Nepal’s zero border security
India has put in place a three-layer security mechanism in the Limpiyadhura-Kalapani-Lipulekh region. India’s Sashastra Seema Bal (SSB), Indo-Tibetan Border Police (ITBP) and Indian Army have been stationed at more than half a dozen camps including Nabhigadha, Kalapani, Gunji, Kuti and Nabhi. However, Nepal has not stationed any of its security forces on the Nepali side of the border in the region.
Lipiyadhura is the source of the Mahakali river
In the Sugauli Treaty signed between Nepal and the then East India Company in 1816, the Mahakali River was said to be the borderline between Nepal and India. India has also accepted that the Mahakali is the border between the two countries. The source of the river is Limpiyadhura, according to water resources rights activist Rishi Raj Lumsali. “We have sufficient evidence to prove that the Mahakali River originates from Limpiyadhura,” he insisted.
During the India-China war in 1962, Nepal had allowed India to station its army in Kalapani. As the Kalapani region is of strategic importance, India seems to be focused on encroaching the whole region.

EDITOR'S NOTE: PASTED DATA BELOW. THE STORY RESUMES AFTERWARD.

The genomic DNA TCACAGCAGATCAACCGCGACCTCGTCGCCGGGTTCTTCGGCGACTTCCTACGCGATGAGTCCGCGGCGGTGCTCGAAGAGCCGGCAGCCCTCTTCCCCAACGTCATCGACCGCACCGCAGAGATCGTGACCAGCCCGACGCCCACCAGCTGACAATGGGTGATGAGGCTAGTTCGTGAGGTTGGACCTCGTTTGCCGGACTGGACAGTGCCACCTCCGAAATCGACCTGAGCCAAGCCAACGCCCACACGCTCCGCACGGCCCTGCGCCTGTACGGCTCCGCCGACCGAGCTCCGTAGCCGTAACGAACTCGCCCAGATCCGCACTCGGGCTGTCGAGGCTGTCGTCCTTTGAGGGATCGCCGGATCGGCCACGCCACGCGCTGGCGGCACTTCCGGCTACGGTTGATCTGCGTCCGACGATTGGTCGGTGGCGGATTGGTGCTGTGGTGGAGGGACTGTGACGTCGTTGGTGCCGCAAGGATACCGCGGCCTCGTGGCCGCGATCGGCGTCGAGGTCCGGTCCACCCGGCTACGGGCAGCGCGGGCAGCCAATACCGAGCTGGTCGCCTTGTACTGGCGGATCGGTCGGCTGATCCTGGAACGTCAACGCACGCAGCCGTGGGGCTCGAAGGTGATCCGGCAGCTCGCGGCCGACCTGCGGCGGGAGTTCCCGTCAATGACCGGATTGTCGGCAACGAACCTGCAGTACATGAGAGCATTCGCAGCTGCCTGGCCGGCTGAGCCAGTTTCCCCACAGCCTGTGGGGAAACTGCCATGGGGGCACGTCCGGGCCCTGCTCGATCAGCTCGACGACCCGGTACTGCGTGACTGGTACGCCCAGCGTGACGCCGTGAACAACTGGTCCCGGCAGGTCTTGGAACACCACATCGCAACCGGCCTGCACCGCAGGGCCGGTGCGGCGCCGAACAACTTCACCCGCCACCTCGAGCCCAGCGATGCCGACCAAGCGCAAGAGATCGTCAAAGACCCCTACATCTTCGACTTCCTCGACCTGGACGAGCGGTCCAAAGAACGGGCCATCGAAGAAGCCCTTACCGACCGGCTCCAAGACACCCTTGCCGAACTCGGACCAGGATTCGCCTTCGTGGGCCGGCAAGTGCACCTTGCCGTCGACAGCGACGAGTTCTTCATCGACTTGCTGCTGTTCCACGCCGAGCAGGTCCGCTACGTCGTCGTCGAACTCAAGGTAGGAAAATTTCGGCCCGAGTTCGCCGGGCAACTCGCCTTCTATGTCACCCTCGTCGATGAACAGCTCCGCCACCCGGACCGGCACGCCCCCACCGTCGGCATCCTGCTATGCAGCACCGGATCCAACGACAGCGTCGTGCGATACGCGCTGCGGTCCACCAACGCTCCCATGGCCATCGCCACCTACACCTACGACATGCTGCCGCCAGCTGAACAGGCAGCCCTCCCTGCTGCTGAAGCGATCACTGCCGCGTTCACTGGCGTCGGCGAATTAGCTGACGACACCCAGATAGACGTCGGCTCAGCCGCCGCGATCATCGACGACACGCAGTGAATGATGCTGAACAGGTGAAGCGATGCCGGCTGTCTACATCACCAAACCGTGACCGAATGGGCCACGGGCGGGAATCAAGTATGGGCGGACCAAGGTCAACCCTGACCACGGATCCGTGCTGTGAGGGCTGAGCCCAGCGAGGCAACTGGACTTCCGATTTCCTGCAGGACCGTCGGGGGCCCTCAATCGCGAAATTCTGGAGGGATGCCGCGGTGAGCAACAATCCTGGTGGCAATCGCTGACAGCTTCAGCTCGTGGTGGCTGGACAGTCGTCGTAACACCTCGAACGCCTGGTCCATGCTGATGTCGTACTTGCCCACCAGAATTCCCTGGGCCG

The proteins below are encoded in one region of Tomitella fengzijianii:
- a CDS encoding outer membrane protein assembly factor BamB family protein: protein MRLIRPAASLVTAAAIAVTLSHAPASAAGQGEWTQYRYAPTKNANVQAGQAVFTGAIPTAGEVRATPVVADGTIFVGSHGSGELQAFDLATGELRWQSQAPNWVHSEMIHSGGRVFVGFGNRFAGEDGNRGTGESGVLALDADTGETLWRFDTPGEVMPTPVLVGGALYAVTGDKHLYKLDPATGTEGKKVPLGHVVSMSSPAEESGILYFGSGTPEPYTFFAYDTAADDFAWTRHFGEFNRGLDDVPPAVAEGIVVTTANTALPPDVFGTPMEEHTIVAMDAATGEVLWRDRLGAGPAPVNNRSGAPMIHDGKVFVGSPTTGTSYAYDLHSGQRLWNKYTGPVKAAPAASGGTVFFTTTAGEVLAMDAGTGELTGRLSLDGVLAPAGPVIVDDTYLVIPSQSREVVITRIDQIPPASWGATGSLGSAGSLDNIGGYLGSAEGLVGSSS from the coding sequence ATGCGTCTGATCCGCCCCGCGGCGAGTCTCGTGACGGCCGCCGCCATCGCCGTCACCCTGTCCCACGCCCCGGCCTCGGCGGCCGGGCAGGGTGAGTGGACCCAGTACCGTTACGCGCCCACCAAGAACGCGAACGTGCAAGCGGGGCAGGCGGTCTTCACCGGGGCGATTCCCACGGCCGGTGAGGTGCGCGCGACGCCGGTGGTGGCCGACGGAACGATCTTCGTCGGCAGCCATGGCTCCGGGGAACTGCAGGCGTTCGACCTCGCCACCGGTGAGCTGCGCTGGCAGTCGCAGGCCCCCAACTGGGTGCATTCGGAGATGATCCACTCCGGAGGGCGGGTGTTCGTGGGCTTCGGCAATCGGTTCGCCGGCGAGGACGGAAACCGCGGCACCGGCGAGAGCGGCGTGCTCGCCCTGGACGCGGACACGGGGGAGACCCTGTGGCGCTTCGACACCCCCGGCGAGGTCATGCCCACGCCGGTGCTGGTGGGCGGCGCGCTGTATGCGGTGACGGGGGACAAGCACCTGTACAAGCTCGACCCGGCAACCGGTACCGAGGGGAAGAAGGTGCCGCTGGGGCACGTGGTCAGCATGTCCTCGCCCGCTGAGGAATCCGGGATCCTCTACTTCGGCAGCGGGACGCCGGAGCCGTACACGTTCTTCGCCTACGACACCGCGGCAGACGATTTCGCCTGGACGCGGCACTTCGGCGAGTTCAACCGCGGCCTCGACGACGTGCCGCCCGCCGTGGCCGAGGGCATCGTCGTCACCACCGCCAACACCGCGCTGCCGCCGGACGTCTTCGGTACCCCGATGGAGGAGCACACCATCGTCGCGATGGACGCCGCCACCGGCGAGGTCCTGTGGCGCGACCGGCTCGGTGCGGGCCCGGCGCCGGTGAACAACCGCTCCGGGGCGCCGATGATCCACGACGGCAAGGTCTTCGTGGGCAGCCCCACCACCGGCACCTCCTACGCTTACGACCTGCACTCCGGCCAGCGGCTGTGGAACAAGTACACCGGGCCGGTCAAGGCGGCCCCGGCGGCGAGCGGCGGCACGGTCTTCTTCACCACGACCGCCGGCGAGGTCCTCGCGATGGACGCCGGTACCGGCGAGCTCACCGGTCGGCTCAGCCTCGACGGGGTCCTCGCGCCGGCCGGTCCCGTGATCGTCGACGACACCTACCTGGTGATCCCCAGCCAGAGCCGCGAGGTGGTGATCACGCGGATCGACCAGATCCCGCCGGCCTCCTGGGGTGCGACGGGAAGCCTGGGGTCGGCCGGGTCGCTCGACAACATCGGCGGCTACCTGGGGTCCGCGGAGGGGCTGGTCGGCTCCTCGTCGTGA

India encroached upon Nepali territory deliberately
India had also built a temple and a pond to the south of the origin of the Mahakali River and claimed that the small stream flowing from the pond was the source of the river. The territory beyond the ‘fake origin’ was encroached upon. However, it even encroached upon the Nepali territory along Lipulekh, lying to the south of the claimed origin of the river, during an agreement it signed with China four years ago. The newly-inaugurated road runs along the very region.
According to Hem Babu Lekhak, Darchula’s Gagan Singh Etwal had worked during the construction of the ‘fake source’ of the river. During that time, Etwal was serving in the Indian Army and their troop was deployed there.
Lumsali also stated that Kalapani and Lipulekh belong to Nepal, according to the Sugauli Treaty, actual origin of the Mahakali River, census conducted by Nepal and land tax payment receipts by the people, whom India claimed as their citizens. “At this time of a global pandemic, our neighbor is busy inaugurating the road which is constructed on our land, and it is condemnable,” he added.4